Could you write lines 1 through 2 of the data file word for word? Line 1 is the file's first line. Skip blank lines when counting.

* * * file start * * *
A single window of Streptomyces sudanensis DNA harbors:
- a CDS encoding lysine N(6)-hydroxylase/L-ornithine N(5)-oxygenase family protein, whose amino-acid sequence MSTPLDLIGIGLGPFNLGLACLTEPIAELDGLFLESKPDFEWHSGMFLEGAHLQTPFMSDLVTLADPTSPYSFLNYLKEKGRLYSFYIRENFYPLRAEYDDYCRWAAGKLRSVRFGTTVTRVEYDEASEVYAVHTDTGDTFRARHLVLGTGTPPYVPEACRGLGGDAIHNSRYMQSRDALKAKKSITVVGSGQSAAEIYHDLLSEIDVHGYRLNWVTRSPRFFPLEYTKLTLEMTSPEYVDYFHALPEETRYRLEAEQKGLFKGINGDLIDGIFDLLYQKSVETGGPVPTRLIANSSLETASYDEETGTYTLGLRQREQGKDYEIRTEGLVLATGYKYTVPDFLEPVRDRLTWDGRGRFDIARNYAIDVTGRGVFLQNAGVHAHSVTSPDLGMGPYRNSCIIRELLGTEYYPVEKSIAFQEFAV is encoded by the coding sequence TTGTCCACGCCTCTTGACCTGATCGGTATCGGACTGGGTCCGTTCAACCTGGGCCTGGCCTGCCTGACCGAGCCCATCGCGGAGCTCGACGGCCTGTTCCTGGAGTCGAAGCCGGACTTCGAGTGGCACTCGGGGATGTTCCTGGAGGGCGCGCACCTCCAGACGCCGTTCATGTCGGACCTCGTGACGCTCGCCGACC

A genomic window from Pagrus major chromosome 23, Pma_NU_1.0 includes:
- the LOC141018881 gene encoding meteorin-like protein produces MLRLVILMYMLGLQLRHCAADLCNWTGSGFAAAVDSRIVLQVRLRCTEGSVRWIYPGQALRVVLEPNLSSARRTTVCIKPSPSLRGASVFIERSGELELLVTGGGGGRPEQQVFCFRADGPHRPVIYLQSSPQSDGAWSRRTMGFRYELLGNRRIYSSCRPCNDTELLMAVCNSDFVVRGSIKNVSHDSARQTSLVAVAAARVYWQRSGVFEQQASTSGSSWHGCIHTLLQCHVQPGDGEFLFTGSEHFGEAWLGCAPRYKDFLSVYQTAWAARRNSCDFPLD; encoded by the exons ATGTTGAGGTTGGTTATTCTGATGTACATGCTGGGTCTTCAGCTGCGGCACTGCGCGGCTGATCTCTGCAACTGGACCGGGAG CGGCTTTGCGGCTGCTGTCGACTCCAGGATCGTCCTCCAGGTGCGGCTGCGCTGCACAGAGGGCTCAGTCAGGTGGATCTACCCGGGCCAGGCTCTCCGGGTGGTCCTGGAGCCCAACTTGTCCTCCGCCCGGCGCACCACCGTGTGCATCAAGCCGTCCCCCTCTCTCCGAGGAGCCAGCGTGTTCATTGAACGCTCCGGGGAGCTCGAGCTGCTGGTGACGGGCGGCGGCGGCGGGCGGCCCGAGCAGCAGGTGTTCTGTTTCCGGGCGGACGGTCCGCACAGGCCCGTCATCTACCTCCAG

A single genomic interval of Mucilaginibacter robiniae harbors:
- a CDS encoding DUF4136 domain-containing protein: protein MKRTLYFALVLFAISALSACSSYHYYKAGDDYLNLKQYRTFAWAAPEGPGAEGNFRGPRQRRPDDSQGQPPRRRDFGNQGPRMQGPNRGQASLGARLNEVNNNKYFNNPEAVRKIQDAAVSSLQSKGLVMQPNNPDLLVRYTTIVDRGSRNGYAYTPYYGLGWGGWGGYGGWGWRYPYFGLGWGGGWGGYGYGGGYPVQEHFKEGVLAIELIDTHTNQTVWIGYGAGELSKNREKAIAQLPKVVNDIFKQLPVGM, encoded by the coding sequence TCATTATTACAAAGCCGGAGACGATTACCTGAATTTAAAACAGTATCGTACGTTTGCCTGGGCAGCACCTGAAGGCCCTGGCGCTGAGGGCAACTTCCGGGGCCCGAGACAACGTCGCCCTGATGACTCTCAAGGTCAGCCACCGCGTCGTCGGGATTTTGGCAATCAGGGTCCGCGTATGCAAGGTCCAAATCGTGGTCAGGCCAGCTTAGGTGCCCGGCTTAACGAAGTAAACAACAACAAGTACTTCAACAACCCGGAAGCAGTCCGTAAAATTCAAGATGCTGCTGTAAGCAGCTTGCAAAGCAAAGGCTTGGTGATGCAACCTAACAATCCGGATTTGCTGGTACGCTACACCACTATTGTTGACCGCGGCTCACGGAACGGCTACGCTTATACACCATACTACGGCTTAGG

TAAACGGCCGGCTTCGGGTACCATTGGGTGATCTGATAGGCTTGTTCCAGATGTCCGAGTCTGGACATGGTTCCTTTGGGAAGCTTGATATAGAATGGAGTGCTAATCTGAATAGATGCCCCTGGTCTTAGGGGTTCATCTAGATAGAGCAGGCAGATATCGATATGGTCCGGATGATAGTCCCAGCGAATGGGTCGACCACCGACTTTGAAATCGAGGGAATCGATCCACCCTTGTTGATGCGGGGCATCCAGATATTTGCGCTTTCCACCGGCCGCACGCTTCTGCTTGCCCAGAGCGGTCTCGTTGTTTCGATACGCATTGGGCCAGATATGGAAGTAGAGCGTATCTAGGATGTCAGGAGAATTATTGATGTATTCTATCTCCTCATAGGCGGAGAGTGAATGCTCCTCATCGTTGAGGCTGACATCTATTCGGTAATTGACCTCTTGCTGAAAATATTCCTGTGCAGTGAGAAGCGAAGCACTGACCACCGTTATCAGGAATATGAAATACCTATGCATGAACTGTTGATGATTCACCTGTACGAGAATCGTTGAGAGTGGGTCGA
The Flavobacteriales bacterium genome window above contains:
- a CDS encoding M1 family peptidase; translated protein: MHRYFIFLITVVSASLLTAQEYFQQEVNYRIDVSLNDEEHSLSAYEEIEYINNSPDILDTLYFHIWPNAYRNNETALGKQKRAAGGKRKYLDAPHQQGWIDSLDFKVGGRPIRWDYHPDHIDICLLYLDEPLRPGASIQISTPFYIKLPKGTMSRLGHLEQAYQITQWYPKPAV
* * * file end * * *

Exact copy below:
A single window of Streptomyces sudanensis DNA harbors:
- a CDS encoding lysine N(6)-hydroxylase/L-ornithine N(5)-oxygenase family protein, whose amino-acid sequence MSTPLDLIGIGLGPFNLGLACLTEPIAELDGLFLESKPDFEWHSGMFLEGAHLQTPFMSDLVTLADPTSPYSFLNYLKEKGRLYSFYIRENFYPLRAEYDDYCRWAAGKLRSVRFGTTVTRVEYDEASEVYAVHTDTGDTFRARHLVLGTGTPPYVPEACRGLGGDAIHNSRYMQSRDALKAKKSITVVGSGQSAAEIYHDLLSEIDVHGYRLNWVTRSPRFFPLEYTKLTLEMTSPEYVDYFHALPEETRYRLEAEQKGLFKGINGDLIDGIFDLLYQKSVETGGPVPTRLIANSSLETASYDEETGTYTLGLRQREQGKDYEIRTEGLVLATGYKYTVPDFLEPVRDRLTWDGRGRFDIARNYAIDVTGRGVFLQNAGVHAHSVTSPDLGMGPYRNSCIIRELLGTEYYPVEKSIAFQEFAV is encoded by the coding sequence TTGTCCACGCCTCTTGACCTGATCGGTATCGGACTGGGTCCGTTCAACCTGGGCCTGGCCTGCCTGACCGAGCCCATCGCGGAGCTCGACGGCCTGTTCCTGGAGTCGAAGCCGGACTTCGAGTGGCACTCGGGGATGTTCCTGGAGGGCGCGCACCTCCAGACGCCGTTCATGTCGGACCTCGTGACGCTCGCCGACC